Finance Minister P Chidambaram on Monday said that financing current account deficit (CAD) year after year is a challenge and the only way to deal with the problem is by increasing exports.
“The most difficult task is to finance the CAD. It was not even in the vocabulary of discourse until a few years ago. It has become a serious issue because imports are rising faster than exports. And the gap has to be financed through invisibles and capital account," he said.
“But to do that year after year is a challenge. Long term answer to the CAD is to improve the exports,” he told PTI in an interview here.
Mr. Chidambaram, who met Commerce Minister Anand Sharma earlier in the day, said: “We have reviewed the (export) figure this morning. First quarter figures are not encouraging.”
CAD, which occurs when total imports of goods, services and transfers is greater than the exports, had hit a record high of 4.8 per cent of the GDP in 2012-13 as rising oil and gold import widened the trade gap to USD 195.7 billion.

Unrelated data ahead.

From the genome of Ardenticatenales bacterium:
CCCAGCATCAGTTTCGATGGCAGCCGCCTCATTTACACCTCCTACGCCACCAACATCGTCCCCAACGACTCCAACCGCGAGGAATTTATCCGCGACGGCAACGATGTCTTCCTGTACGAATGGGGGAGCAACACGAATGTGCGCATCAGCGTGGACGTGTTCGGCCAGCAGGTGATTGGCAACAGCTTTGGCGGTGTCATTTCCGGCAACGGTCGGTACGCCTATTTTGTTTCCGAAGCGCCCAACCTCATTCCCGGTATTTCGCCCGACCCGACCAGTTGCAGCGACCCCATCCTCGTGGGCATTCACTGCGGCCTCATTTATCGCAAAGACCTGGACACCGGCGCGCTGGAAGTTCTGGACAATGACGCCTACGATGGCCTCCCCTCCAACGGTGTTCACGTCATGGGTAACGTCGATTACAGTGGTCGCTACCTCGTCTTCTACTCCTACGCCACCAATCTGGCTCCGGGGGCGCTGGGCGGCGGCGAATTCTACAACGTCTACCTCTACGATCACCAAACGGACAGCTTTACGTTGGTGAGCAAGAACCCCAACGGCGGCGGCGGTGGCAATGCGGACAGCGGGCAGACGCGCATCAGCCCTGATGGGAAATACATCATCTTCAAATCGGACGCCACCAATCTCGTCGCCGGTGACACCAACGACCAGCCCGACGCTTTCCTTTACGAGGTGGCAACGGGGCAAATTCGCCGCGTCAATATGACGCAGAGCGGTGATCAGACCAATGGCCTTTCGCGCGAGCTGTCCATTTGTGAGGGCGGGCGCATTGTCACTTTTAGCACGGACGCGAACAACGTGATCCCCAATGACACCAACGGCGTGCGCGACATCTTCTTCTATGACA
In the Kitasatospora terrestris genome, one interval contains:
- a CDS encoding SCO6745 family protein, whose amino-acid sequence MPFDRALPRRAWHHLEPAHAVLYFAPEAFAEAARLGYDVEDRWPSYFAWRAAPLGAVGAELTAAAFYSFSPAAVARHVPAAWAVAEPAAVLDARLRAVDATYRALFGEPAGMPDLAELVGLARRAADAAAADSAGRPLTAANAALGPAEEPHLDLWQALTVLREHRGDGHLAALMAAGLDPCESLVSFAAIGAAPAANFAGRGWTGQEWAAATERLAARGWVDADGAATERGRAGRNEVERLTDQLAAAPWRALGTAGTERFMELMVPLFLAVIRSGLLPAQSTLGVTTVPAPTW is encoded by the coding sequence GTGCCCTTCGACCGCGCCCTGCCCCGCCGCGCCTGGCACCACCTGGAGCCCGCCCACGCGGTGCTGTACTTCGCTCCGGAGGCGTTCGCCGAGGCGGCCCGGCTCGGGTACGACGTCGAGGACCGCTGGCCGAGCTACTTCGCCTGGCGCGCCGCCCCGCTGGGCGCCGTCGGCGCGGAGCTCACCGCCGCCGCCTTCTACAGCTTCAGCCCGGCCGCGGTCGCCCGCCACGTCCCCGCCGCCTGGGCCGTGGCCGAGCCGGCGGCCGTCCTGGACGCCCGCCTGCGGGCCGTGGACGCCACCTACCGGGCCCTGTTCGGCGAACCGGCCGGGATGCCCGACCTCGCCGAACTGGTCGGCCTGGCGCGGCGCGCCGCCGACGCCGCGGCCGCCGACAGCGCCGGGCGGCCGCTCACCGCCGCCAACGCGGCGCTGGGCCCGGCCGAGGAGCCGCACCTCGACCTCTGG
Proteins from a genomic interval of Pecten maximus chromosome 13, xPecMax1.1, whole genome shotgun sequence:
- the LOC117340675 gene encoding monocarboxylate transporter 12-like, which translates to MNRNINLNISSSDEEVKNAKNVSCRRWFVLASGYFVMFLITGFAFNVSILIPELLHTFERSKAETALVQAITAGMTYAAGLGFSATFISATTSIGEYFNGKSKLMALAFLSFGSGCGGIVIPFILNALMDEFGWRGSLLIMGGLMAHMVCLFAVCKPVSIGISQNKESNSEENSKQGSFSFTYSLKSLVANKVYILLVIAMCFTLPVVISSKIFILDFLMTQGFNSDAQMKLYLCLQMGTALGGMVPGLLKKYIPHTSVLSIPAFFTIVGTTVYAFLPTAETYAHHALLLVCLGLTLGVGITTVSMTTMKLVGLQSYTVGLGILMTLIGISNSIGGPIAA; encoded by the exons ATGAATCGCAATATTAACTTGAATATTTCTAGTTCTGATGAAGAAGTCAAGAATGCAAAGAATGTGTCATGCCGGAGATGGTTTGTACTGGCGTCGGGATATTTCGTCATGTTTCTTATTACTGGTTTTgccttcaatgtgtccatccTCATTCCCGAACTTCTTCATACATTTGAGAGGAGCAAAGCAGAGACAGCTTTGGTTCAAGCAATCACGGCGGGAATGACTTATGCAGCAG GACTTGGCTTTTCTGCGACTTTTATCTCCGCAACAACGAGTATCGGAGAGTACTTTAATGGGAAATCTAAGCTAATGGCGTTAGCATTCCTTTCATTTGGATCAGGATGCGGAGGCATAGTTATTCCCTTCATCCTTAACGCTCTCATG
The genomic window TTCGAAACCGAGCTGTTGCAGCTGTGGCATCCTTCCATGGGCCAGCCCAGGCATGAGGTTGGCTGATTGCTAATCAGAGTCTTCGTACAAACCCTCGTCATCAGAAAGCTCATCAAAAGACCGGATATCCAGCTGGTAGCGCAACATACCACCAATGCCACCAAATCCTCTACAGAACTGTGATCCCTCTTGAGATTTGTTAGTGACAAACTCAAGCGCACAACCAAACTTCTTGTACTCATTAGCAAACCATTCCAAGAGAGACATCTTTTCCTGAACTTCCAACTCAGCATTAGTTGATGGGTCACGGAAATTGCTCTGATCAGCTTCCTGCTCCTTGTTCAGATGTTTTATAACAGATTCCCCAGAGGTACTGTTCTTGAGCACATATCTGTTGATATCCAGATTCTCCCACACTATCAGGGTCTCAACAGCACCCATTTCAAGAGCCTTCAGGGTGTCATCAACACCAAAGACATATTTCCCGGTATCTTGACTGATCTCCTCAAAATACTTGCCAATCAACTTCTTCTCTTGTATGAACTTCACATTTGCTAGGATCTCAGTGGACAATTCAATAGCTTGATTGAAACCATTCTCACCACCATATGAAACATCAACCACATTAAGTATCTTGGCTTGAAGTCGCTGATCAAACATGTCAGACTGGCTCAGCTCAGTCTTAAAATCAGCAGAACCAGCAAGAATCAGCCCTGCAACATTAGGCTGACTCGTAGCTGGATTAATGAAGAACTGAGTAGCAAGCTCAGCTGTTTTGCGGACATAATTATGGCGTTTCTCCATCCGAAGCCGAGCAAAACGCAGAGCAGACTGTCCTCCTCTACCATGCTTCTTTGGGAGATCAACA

“I am sure some measures will be taken to reverse this trend (declining exports) and our exports will be back on a moderate growth path so that trade balance does not expand,” he said.
Mr. Chidambaram said the government had financed the CAD through foreign inflows last year and also added about USD 3.8 billion to the foreign exchange reserves.
The government has been taking steps to encourage overseas investment and is in the process of relaxing FDI caps in various sectors.
A high CAD is putting pressure on the rupee which had touched a record low of 60.76 to a dollar amid outflow of foreign funds from debt securities on fears of early withdrawal of US monetary stimulus.
Gold imports have been a major cause of worry as it widens the CAD, which in turn puts pressure in the domestic currency.
Gold and silver imports rose nearly 90 per cent to USD 8.4 billion in May. Cumulatively, in April-May the import of precious metals stood at USD 15.88 billion.
The government and the RBI have been taking steps to curb gold imports. The government has hiked import duty on gold three times in a year and recently raised it by 2 per cent to 8 per cent to curb demand.